With his declaration “Let’s be clear: deficit reduction alone is not an economic plan,” President Obama opened his fourth State of the Union address by taking a stand in the great debate between austerity and growth. And he did so with a clarity that has the potential to define his second term. “A growing economy that creates good middle-class jobs—that must be the North Star that guides our efforts,” the president announced. “Every day, we should ask ourselves three questions as a nation: How do we attract more jobs to our shores? How do we equip our people with the skills they need to get those jobs? And how do we make sure that hard work leads to a decent living?”
Obama acknowledged the budget-cutting demands of Representative Paul Ryan and his conservative compatriots; and he displayed more deference than was wise to the wrongheaded proposals of the Simpson-Bowles deficit reduction commission. But he did not go to the Capitol to embrace the austerity lie; he argued instead that “we can’t just cut our way to prosperity” and called for investment in job creation, education and healthcare. Obama may not have achieved a full FDR, but he aspired to it. At a point when he must chart a clear course through the sequester storm and the debt-ceiling quagmire, that’s essential.
Obama was exactly right to highlight a fundamental injustice of our era, in which “corporate profits have skyrocketed to all-time highs—but for more than a decade, wages and incomes have barely budged,” just as he was right to announce that “it is our generation’s task, then, to reignite the true engine of America’s economic growth—a rising, thriving middle class.” In his official GOP response, Senator Marco Rubio hewed to bankrupt conservative orthodoxy in scolding “the president’s plan to grow our government.”
Especially welcome was Obama’s call for an increase in the minimum wage (although it was disappointing that the $9 he called for was less than the $9.50 he advocated four years ago) and, more important, for indexing that would “tie the minimum wage to the cost of living, so that it finally becomes a wage you can live on.”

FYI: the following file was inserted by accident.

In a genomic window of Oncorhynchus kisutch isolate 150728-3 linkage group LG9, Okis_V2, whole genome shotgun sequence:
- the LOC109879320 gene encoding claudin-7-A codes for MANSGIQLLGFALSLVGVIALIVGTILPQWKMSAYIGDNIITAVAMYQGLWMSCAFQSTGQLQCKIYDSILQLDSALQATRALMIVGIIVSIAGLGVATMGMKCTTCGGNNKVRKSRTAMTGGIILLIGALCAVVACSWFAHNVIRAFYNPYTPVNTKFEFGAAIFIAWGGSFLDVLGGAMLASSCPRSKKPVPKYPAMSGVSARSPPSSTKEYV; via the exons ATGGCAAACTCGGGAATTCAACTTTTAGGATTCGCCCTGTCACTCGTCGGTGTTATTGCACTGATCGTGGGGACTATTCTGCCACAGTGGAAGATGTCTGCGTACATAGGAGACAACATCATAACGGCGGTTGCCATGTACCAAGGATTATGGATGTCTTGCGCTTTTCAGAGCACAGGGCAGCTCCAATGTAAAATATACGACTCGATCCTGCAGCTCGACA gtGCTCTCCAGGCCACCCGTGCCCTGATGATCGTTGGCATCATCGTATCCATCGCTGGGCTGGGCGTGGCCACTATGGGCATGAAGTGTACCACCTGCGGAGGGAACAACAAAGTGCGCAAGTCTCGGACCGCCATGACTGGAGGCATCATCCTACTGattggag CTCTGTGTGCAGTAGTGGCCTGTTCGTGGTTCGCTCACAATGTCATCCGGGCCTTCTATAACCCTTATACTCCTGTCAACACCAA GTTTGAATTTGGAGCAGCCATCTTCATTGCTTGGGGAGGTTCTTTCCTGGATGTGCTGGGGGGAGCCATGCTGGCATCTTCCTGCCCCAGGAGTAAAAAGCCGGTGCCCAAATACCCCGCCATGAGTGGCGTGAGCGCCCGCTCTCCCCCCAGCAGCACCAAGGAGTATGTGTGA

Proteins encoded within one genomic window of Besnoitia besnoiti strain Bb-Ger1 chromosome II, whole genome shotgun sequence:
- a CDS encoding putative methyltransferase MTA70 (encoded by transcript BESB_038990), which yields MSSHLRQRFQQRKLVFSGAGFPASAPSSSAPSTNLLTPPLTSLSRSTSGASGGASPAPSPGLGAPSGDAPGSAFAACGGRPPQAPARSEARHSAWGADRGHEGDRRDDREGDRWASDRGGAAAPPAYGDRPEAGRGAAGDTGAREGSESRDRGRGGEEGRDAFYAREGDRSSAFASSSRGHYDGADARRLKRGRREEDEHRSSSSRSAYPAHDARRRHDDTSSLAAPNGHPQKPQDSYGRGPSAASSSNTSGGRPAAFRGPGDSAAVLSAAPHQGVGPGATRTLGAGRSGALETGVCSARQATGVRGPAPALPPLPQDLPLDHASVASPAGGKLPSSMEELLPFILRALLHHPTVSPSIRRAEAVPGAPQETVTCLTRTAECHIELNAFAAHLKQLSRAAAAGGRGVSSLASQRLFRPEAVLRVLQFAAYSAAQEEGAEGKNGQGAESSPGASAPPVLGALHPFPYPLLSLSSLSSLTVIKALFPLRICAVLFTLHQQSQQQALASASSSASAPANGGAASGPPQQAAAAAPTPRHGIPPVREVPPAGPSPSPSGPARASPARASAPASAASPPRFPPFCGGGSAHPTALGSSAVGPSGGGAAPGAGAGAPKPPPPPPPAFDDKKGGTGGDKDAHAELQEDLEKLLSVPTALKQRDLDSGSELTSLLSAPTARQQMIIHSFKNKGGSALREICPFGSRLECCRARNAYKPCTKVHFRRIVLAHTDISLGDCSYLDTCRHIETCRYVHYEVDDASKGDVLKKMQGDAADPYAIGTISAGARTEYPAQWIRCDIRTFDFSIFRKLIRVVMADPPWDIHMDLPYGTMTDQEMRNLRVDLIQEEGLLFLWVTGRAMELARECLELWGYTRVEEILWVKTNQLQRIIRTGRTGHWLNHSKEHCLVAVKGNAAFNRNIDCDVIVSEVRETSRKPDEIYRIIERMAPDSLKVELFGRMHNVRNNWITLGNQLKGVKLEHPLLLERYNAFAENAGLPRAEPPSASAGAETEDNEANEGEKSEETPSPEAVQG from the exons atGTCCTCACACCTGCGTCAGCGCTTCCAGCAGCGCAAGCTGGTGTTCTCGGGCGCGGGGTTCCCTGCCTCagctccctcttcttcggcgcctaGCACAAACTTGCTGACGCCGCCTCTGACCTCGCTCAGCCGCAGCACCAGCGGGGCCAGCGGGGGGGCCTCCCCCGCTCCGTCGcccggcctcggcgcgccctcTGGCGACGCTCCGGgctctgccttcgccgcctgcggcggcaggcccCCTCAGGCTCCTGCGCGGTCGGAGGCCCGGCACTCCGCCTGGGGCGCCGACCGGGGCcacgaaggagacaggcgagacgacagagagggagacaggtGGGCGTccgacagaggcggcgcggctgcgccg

Here was a president proposing significant new investments in education, especially for America’s youngest and most vulnerable children. Here was a president renewing the call for federal support of green jobs initiatives and denouncing climate-change denialism. And here was a president recognizing that “there are communities in this country where no matter how hard you work, it is virtually impossible to get ahead.” Obama’s proposal to “put people back to work rebuilding vacant homes in run-down neighborhoods…. [to] work with local leaders to target resources at public safety and education and housing…. [to] give new tax credits to businesses that hire and invest” was spot on. Unfortunately, it was coupled with talk of promoting new “NAFTA on steroids” trade deals like the Trans-Pacific Partnership. Obama understands the need for more jobs and better pay, but he has yet to pull all the pieces together. And he still has not cured himself of the penchant for compromise that was evident in the most unsettling section of the speech, a discussion of “entitlement reform” in which Obama suggested he was “prepared to enact reforms that will achieve the same amount of healthcare savings by the beginning of the next decade as the reforms proposed by the bipartisan Simpson-Bowles commission.”
The president moved in the right direction, however, with his proposal to “reduce taxpayer subsidies to prescription drug companies” and to use the Affordable Care Act “to slow the growth of healthcare costs.” As long as that’s where Obama’s focus remains, he’s on solid ground. But it would be reassuring if he would echo the wise commitment of Senator Elizabeth Warren to “a balanced approach to our budget, one that allows us to invest in our future and does not make cuts to the Social Security, Medicare and Medicaid benefits that so many rely on.”
Obama lost some fights in his first term because of Republican obstruction, but he lost others by giving up too much ground at the start of the struggle. With this year’s robust inaugural and State of the Union addresses, he has suggested a more clear-eyed and aggressively progressive stance. He’s willing to fight for LGBT rights, for pay equity, for gun safety, for immigration reform, and for a foreign policy based on diplomacy rather than wars of whim (although with his global drone war, Obama has extended and expanded the destructive “war on terror,” as noted by David Cole and Katha Pollitt in this issue).
But the final measure of Obama’s tenure will almost certainly be an economic one. If, as his State of the Union address suggested, this president is at last recognizing the need for an economic plan that rejects austerity and embraces growth, then he will not be alone. He will find that the great mass of Americans are ready to support him as he battles those who would obstruct economic renewal.
John Nichols writes that key members of the Congressional Progressive Caucus have formulated a specific growth agenda that has a goal of expanding job creation initiatives and strengthening families and communities.